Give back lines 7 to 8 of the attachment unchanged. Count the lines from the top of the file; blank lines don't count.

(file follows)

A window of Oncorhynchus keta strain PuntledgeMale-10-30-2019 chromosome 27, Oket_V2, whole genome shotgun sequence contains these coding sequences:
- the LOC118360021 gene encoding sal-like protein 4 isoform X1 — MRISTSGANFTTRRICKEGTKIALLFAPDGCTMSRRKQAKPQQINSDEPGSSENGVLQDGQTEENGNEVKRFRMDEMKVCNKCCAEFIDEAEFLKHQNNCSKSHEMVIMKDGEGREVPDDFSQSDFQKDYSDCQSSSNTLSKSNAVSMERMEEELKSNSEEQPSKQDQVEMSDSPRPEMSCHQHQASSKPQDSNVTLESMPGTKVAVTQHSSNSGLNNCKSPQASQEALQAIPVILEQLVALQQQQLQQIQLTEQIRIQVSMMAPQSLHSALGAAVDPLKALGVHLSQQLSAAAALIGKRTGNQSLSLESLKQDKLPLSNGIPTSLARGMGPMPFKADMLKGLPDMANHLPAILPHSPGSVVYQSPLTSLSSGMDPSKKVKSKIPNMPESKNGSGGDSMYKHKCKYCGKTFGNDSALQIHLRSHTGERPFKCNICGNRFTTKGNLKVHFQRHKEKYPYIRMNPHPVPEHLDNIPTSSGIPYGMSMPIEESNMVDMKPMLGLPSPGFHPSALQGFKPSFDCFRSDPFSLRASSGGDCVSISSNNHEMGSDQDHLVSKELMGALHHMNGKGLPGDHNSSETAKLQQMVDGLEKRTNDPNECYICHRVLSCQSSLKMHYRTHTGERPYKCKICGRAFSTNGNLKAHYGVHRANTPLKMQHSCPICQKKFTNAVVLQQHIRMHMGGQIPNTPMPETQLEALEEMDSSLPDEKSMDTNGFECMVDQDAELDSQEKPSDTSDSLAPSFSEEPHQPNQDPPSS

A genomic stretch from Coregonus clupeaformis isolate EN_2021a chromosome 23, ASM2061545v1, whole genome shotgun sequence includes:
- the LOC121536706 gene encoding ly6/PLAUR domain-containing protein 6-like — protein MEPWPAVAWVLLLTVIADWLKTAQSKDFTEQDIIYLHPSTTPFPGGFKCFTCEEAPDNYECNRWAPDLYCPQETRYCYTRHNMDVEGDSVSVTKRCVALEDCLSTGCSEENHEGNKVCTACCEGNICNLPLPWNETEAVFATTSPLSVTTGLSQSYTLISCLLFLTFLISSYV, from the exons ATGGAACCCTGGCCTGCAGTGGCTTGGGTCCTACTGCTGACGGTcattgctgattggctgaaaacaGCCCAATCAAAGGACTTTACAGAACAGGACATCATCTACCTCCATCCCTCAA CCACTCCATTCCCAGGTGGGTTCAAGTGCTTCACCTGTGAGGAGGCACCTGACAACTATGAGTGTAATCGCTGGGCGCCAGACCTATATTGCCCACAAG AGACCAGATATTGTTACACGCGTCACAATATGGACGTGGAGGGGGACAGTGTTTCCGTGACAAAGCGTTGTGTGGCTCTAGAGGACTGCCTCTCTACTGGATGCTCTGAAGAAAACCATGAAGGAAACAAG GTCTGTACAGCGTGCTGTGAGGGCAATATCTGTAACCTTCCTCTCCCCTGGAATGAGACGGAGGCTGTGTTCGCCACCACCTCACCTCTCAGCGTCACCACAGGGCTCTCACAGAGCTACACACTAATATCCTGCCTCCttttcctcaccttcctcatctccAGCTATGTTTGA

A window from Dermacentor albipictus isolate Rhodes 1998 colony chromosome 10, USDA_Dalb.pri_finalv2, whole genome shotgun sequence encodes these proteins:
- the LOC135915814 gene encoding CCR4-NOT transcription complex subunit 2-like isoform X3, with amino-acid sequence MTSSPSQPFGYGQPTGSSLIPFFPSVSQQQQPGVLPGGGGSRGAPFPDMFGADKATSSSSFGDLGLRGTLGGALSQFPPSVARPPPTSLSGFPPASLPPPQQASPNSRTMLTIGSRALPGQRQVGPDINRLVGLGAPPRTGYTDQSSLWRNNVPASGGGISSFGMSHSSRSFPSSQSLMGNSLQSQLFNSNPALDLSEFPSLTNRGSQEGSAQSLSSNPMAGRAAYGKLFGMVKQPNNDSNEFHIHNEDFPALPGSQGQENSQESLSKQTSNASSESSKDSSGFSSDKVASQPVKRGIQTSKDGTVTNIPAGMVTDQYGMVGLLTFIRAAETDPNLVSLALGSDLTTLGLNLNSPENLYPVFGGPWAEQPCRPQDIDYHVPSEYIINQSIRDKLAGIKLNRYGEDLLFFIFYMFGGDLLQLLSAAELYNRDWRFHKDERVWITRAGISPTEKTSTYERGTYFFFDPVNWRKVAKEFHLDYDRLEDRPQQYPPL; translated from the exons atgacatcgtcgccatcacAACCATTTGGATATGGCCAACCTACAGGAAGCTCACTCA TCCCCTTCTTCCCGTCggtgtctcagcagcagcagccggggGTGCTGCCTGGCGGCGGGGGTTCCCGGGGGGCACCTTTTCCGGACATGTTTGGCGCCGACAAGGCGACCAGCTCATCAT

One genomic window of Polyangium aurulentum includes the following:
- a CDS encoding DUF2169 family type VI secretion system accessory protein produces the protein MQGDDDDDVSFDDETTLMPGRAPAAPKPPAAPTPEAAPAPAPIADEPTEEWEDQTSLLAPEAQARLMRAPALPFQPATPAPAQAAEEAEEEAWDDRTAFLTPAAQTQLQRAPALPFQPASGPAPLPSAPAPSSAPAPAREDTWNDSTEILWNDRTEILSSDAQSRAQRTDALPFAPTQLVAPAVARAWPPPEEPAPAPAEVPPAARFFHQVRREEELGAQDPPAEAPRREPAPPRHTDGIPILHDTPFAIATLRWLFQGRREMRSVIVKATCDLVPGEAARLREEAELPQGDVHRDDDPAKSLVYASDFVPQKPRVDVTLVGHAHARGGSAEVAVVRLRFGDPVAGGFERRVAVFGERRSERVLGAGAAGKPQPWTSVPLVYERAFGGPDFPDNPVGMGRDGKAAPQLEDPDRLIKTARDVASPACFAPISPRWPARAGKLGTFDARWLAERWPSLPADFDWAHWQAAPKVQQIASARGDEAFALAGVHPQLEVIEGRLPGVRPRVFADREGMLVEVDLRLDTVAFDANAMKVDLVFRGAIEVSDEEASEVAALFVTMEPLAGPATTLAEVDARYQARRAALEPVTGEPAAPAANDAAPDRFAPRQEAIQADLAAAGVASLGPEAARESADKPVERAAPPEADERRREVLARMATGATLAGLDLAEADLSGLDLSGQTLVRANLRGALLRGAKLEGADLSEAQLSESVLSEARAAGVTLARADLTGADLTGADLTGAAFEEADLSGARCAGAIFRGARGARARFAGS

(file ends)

One genomic window of Polyangium aurulentum includes the following:
- a CDS encoding DUF2169 family type VI secretion system accessory protein produces the protein MQGDDDDDVSFDDETTLMPGRAPAAPKPPAAPTPEAAPAPAPIADEPTEEWEDQTSLLAPEAQARLMRAPALPFQPATPAPAQAAEEAEEEAWDDRTAFLTPAAQTQLQRAPALPFQPASGPAPLPSAPAPSSAPAPAREDTWNDSTEILWNDRTEILSSDAQSRAQRTDALPFAPTQLVAPAVARAWPPPEEPAPAPAEVPPAARFFHQVRREEELGAQDPPAEAPRREPAPPRHTDGIPILHDTPFAIATLRWLFQGRREMRSVIVKATCDLVPGEAARLREEAELPQGDVHRDDDPAKSLVYASDFVPQKPRVDVTLVGHAHARGGSAEVAVVRLRFGDPVAGGFERRVAVFGERRSERVLGAGAAGKPQPWTSVPLVYERAFGGPDFPDNPVGMGRDGKAAPQLEDPDRLIKTARDVASPACFAPISPRWPARAGKLGTFDARWLAERWPSLPADFDWAHWQAAPKVQQIASARGDEAFALAGVHPQLEVIEGRLPGVRPRVFADREGMLVEVDLRLDTVAFDANAMKVDLVFRGAIEVSDEEASEVAALFVTMEPLAGPATTLAEVDARYQARRAALEPVTGEPAAPAANDAAPDRFAPRQEAIQADLAAAGVASLGPEAARESADKPVERAAPPEADERRREVLARMATGATLAGLDLAEADLSGLDLSGQTLVRANLRGALLRGAKLEGADLSEAQLSESVLSEARAAGVTLARADLTGADLTGADLTGAAFEEADLSGARCAGAIFRGARGARARFAGS